Here is an illustration of the different parts of the brain that are affected by phones, including the prefrontal cortex and the hippocampus; all are regions that play a part in memory formation. (Image Credit: Bernstein0275, CC BY-SA 4.0 <https://creativecommons.org/licenses/by-sa/4.0>, via Wikimedia Commons)

Phones also release erratic microwave radiation, and although it is considered “weak,” it can disrupt DNA, weaken the brain’s protective barrier, and release dangerous radicals – highly reactive chemical compounds. This radiation is absorbed by the tissues of our body, including the brain. The absorption is significantly worsened when we hold our phones close to our heads for extended periods of time, such as during calls or in general holding the screen too close to your face. 

Finally, one of the most well-known side effects of phone usage on the brain is the blue light that is emitted by smartphone screens. This light can disrupt the production of melatonin, a hormone that regulates the human sleep-wake cycle, and the quality and duration of sleep. Research suggests that exposure to artificial light, distinctly before bedtime, can suppress melatonin secretion, which leads to difficulties falling asleep and decreased sleep efficiency. Chronic sleep deprivation, in turn, can have profound consequences on cognitive function, mood regulation, and overall well-being.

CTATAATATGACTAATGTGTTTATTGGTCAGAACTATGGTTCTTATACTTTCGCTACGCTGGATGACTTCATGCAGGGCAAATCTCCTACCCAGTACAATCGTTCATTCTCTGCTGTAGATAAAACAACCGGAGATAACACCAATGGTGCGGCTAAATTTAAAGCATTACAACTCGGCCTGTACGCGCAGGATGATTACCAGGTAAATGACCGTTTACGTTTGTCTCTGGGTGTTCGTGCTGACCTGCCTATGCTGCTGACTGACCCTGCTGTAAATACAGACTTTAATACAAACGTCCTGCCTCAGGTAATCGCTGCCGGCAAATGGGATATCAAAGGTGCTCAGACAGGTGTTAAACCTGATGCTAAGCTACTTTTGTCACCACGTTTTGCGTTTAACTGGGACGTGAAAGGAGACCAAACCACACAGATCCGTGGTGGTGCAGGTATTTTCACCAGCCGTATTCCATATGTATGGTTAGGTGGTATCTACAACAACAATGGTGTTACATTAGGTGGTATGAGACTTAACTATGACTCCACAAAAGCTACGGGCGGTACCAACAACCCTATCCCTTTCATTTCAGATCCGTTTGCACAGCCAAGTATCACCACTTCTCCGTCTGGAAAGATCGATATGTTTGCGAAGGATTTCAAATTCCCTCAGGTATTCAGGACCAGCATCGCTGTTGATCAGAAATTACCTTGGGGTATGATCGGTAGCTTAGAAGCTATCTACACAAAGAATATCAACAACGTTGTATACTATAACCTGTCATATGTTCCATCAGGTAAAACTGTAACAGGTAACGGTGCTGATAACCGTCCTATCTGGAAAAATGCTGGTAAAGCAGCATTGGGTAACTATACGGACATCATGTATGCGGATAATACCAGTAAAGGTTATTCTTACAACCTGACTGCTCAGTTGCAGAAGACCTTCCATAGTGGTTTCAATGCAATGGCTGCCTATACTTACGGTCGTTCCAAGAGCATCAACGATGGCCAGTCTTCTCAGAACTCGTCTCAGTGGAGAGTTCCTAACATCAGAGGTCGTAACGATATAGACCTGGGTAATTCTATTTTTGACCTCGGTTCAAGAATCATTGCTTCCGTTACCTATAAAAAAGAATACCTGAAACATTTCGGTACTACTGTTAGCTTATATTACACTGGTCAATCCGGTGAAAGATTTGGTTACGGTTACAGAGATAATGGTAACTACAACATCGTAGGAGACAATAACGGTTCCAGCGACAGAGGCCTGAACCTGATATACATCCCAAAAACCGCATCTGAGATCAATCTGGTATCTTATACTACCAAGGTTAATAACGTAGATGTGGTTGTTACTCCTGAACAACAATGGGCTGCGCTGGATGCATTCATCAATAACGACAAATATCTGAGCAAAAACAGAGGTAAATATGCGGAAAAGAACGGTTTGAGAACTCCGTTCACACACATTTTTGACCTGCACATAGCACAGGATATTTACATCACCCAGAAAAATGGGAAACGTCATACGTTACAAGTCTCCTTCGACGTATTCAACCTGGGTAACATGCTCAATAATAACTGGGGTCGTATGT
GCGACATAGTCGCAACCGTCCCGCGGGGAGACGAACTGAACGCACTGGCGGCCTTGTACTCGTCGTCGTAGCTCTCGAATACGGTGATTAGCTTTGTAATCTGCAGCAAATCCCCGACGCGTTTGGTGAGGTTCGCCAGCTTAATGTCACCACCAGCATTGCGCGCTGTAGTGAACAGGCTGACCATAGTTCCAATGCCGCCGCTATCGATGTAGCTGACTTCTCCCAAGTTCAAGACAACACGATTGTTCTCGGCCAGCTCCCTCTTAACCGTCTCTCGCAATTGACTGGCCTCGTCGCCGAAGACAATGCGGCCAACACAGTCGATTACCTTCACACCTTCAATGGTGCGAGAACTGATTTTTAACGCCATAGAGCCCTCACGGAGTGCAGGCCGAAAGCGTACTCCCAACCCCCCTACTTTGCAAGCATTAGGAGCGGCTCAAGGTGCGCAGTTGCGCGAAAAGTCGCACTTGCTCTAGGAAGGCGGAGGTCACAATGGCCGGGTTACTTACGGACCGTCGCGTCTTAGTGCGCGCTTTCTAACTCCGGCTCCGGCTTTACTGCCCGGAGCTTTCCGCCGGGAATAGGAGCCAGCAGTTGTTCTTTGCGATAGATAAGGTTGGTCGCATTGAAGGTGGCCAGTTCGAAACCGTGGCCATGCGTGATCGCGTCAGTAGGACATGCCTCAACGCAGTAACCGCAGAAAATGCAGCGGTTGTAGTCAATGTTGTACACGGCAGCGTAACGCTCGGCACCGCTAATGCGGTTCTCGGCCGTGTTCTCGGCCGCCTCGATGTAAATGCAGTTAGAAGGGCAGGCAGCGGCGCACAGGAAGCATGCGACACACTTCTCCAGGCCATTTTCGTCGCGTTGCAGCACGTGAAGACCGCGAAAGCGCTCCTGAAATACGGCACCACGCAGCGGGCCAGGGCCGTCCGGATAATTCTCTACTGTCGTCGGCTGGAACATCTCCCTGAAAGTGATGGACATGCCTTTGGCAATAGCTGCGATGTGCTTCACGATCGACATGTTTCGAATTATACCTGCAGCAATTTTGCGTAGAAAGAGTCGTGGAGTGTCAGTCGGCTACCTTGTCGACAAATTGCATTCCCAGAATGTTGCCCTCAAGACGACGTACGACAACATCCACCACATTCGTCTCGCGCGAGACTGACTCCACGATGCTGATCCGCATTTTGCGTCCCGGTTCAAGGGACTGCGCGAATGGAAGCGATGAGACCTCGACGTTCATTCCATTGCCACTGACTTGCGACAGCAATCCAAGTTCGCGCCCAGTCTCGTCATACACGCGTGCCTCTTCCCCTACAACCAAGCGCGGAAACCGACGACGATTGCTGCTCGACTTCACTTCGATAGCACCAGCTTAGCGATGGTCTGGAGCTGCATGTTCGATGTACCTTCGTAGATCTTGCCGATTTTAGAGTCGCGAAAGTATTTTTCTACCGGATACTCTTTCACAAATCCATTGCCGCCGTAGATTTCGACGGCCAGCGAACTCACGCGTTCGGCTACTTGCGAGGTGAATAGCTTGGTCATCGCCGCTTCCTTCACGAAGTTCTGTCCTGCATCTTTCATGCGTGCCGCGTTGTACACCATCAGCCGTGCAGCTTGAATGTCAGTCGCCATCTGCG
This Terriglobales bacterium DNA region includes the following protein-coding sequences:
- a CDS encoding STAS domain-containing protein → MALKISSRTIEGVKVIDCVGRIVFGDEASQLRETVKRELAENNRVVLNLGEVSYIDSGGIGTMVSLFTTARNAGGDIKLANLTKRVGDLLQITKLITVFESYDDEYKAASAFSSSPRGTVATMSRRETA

While this effect is not direct on the brain, excessive use of smartphones has been associated with decreased physical activity and a general sedentary lifestyle. This lack of movement contributes to health issues such as obesity, cardiovascular diseases, and diabetes, which can ultimately lead to premature death. Similarly, compulsive use of smartphones can lead to a neglection of basic needs like sleep, proper nutrition, and personal safety, increasing health risks.